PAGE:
A bit of clarification for Bill Mullins: I said a large portion, but not, of course, everyone, all the time. For a variety of reasons, a high quality performance should be the goal every time a performer walks on stage regardless of the possibly erroneously perceived quality of the audience. The experienced and intelligent performer does not drop the quality of his performance if he thinks the audience is beneath him. To do so means ultimate career failure. Besides, wheres the satisfaction of performing on a mediocre level?
In discussion with my mentor Frakson, Jack Benny said that a quality performer always delivers his best, regardless of the size and quality of the audience because thats what the audience paid to see. There is an implicit contract between the audience and the performer. Those who dont understand that dont belong on the stage. Beyond the ethics of giving an audience what they paid for (regardless of what the performer is being paid), you never know who is watching. It only takes one person to hire you for more work, or give you a break and change a career.
As an example of not prejudging an audience: Last Saturday I worked a dinner for a steel company. They hired me for an hour of walk around and then the stand-up act. They were raucous, rowdy, and more than a little crude. A less-experienced performer would assume that these people would not know quality if it bit them on the ass. A less-experienced performer might slack off, slide through his performance, or worse, go into combat with the audience.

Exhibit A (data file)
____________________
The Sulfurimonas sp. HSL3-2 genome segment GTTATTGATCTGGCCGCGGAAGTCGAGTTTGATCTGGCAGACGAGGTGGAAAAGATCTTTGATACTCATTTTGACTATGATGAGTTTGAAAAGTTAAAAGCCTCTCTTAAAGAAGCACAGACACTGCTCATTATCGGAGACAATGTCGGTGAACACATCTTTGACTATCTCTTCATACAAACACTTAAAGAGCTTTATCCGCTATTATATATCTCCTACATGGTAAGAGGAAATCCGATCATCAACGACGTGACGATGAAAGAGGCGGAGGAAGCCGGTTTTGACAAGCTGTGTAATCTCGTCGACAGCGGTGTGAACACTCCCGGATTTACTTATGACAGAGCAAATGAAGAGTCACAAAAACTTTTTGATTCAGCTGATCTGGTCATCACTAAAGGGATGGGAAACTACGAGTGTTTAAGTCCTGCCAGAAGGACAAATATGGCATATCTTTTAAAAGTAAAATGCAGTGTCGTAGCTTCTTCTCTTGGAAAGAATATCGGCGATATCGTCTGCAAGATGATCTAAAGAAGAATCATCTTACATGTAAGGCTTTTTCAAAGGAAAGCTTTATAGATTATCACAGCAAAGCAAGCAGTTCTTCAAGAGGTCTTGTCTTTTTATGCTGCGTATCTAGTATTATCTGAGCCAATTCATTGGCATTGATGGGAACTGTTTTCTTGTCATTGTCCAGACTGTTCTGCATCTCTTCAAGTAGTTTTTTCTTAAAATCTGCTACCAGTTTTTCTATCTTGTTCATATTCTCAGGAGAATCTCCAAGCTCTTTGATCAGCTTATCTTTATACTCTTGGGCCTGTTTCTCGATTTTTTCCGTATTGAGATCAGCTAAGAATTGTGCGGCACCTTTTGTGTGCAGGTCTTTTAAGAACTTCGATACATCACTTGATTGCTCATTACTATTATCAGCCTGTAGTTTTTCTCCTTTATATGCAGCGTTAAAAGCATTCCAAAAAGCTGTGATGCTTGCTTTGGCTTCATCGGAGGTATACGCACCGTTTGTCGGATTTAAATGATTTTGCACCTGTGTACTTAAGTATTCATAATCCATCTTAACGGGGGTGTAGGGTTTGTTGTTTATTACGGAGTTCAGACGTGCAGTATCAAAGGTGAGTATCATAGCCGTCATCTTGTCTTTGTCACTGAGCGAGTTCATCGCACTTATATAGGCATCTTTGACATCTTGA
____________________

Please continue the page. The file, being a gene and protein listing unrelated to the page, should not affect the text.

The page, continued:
I sensed that these people had a different way of having fun and that what they were saying was not said in a mean-spirited way. They werent hecklers, just highly vocal, making comments about co-workers, not me. They were not an easy audience, especially after two hours of drinking. To give you a sense, when I asked a pretty young woman the name of her card she replied, 69. I waited for the laugh to die and then said, No, not your hobby sweetie, the name of your card. Another very large laugh.
The company president helped set the tone. As I was cutting open the lemon to find his vanished hundred dollar bill, he stood to my right loudly yelling,S**t, I dont believe it, several times.
I gave as good as I got, but not in a combative way. I let them have their laughs and then topped them, but I didnt put them down. I worked with them, not against them and we all had fun, but it did require that I was on my toes for the entire performance. This is not a performance style for the faint of heart. When I was loading out a woman walked up to me and put her hand on my shoulder, saying, My husband has been an executive with this company for seventeen years and Ive never seen anyone hold their own with these guys like you have.
Was it a great show? By my regular standards, no, but in terms of what the audience wanted, yes. Everyone had a good time and that is what they will remember long after theyve forgotten specific tricks and I was paid a fee just under four figures. I was told today that the company president thinks I am worth what they paid, so everyone went home a winner.
A final example: Years ago I was helping Marvyn Roy with his Crown Jewel act. Marv and Carol were working Bimbos 365 in San Francisco and I was across the bay at the Hotel Claremont. For several nights I came over, sitting in various places in the theatre, taking notes about what loads flashed, etc. On one night there were two couples in the audiencefour people in a theater that sat well over 500. Marvyn and Carol worked at full intensity regardless, giving those four people what they had paid for: a professional caliber show.
There are no excuses for giving an audience less than your best.